Henry Earl Cartwright Peacock was born at Hay-a-Park, Knaresborough, in 1866. After leaving school he became an apprentice in an ironmongery business inspiring Henry’s passion for all things mechanical. He become a junior partner in a Leeds ironmongery firm and subsequently moved to Hull working for the Cart and Wagon Co, and it was at this time that he met John Binnington, a local businessman.
The two men had similar attitudes to work and decided that the future lay in working for themselves. They opened in Hull at 11-15 West Street, in 1894, as agricultural engineers and implement agents. With Henry Peacock’s engineering experience and foresight, and John Binnington’s financial backing, the fledgling firm established itself and was soon looking to expand.
Two years later, Henry Peacock visited Brigg market and realised the even greater potential in Lincolnshire and opened up a new depot at the Old Foundry, where the company still operates from today. Henry believed that it paid to advertise so he made himself more conspicuous as “the man in the half-crown hat”, that he used to wear to markets and shows, to make himself stand out in the crowd. The firm first appeared at the Lincolnshire Show in 1898, and by 1900 they were exhibiting at Smithfield and the Royal Show.
Henry covered thousands of miles by bicycle, pony and trap or railway. He proudly claimed to have visited practically every farm in Lincolnshire
One of the first agencies Henry managed to secure for the new business, was the famous Ipswich firm of Ransomes, Sims and Jeffries Ltd. But Henry managed to persuade them to make special modifications to their ploughs to meet the different requirements of his customers.
On New Years Eve 1921, John Binnington retired and the next day, Henry’s eldest son, Allen Peacock, joined the firm.
In 1923, Henry decided he had seen enough of the Humber Ferry and sold his interest in the Hull business and expansion in Lincolnshire soon followed with a flourishing branch established at Laceby in 1929.
Peacock & Binnington became a limited company in 1937, but Henry, the first Managing Director, died before it’s first AGM. He was replaced by Allen, who remained at the company until his death in 1985.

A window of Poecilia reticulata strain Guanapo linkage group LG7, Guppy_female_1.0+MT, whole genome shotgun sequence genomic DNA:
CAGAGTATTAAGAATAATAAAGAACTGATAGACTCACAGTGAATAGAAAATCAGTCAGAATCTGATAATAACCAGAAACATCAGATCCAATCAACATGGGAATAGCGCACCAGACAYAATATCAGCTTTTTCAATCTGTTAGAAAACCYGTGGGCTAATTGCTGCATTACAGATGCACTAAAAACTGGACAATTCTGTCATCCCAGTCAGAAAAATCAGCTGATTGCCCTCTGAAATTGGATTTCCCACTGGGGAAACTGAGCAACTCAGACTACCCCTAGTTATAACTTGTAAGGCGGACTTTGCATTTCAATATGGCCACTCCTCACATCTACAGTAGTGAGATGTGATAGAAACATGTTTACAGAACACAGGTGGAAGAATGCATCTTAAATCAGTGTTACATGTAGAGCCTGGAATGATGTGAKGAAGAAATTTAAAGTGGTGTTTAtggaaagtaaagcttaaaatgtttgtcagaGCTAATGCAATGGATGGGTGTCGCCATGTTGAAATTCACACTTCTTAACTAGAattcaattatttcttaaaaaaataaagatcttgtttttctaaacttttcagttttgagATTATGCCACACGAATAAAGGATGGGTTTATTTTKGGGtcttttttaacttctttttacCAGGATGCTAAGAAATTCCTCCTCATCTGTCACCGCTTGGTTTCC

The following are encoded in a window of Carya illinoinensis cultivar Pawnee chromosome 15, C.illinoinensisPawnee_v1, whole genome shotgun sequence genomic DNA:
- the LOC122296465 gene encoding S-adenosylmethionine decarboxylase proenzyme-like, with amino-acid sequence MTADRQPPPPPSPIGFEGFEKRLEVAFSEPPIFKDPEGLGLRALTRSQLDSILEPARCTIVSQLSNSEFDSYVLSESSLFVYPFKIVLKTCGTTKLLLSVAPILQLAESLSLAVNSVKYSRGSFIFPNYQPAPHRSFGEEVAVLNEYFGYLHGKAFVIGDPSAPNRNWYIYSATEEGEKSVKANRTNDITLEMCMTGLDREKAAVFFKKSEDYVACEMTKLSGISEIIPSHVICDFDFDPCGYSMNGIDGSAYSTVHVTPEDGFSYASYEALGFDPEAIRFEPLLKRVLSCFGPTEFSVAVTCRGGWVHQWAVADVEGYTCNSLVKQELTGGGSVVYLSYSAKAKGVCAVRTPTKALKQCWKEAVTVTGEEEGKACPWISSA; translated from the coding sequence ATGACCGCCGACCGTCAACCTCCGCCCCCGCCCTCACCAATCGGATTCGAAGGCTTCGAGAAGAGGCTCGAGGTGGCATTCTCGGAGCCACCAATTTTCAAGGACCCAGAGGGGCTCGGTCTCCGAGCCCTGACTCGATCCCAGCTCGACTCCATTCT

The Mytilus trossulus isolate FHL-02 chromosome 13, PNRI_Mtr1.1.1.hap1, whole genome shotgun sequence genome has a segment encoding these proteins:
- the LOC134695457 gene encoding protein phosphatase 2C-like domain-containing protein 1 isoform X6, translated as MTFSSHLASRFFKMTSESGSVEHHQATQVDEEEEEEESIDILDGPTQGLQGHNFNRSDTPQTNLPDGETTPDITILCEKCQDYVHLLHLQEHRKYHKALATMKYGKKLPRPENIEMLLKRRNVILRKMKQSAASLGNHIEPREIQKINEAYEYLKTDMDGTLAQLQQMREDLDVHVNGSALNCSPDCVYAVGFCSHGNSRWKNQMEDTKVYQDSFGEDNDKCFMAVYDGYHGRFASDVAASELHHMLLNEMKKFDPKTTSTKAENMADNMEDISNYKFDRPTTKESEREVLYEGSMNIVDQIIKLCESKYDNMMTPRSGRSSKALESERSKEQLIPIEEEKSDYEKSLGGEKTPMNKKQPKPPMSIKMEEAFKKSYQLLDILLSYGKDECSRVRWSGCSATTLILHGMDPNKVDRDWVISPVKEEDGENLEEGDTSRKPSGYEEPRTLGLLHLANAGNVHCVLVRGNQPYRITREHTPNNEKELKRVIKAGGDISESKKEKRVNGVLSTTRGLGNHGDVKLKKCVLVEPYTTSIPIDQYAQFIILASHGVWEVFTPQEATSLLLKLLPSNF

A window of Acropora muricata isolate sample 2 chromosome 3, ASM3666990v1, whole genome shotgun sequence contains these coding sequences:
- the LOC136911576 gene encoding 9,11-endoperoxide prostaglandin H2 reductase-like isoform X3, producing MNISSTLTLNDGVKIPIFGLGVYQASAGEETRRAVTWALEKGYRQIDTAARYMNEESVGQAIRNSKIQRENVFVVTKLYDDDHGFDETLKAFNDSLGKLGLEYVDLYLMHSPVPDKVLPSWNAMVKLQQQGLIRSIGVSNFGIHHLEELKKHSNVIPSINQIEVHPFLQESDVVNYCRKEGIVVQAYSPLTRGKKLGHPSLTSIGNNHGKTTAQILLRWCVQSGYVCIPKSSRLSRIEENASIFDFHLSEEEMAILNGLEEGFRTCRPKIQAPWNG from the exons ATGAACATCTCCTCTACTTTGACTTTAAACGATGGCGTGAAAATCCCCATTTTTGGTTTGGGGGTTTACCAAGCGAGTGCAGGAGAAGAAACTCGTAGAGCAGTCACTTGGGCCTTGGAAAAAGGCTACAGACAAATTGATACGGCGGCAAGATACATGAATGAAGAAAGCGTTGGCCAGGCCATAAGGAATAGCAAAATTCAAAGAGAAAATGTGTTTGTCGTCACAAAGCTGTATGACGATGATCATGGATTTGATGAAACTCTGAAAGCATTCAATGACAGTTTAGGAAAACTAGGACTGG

In 1952 P&B opened a third branch in Market Rasen and it was redeveloped to provide purpose built facilities in 1975. Brigg was also expanding at this time with a combine repair shop added in 1958, and in 1968 there was more major rebuilding, with a new parts store, repair and assembly shop and general offices.
This expansion could be largely attributed to Michael Peacock, Allen’s son, who joined the company in 1957. He started in the stores followed by spells in the workshop and offices. He was then put in charge of the Laceby depot, where business increased quickly and new premises had to be built. In the late 60’s Michael took charge at Market Rasen and oversaw the developments there. Then in 1970 they took over the Louth firm of Greenacres and built up the business until it too needed new buildings in 1980.
Peacock & Binnington had a long term relationship with Massey Harris and in 1958 were appointed as North Lincolnshire distributors for the newly formed Massey Ferguson Company, which continues today.
Allen Peacock decided to retire from active participation in the business in 1968, though he remained a director and Michael took over as MD.
Developments of new depots continued to meet their growing customer base. The branch at Corringham was opened in 1987 and a parts depot at Hatfield in 1993. However, the Laceby depot was closed in 1989, followed by the Market Rasen depot a few years later, but their customers were looked after by other branches. P&B’s commitment to Yorkshire farmers was increased with the opening of a full sales and service branch at Selby in 2007 to replace the Hatfield depot.
Derek Blow, a lifelong employee at Peacock& Binnington, started as an apprentice at Laceby, became Branch Manager at Louth and ultimately Managing Director, before retiring in 2011. He was followed by the current MD, Graham Main, who took over in 2010, and is determined to maintain P&B’s sound engineering values and customer support to meet the demands of modern, large scale farming.
Michael Peacock continues as Chairman and is still actively involved in the company created by his grandfather over a century ago.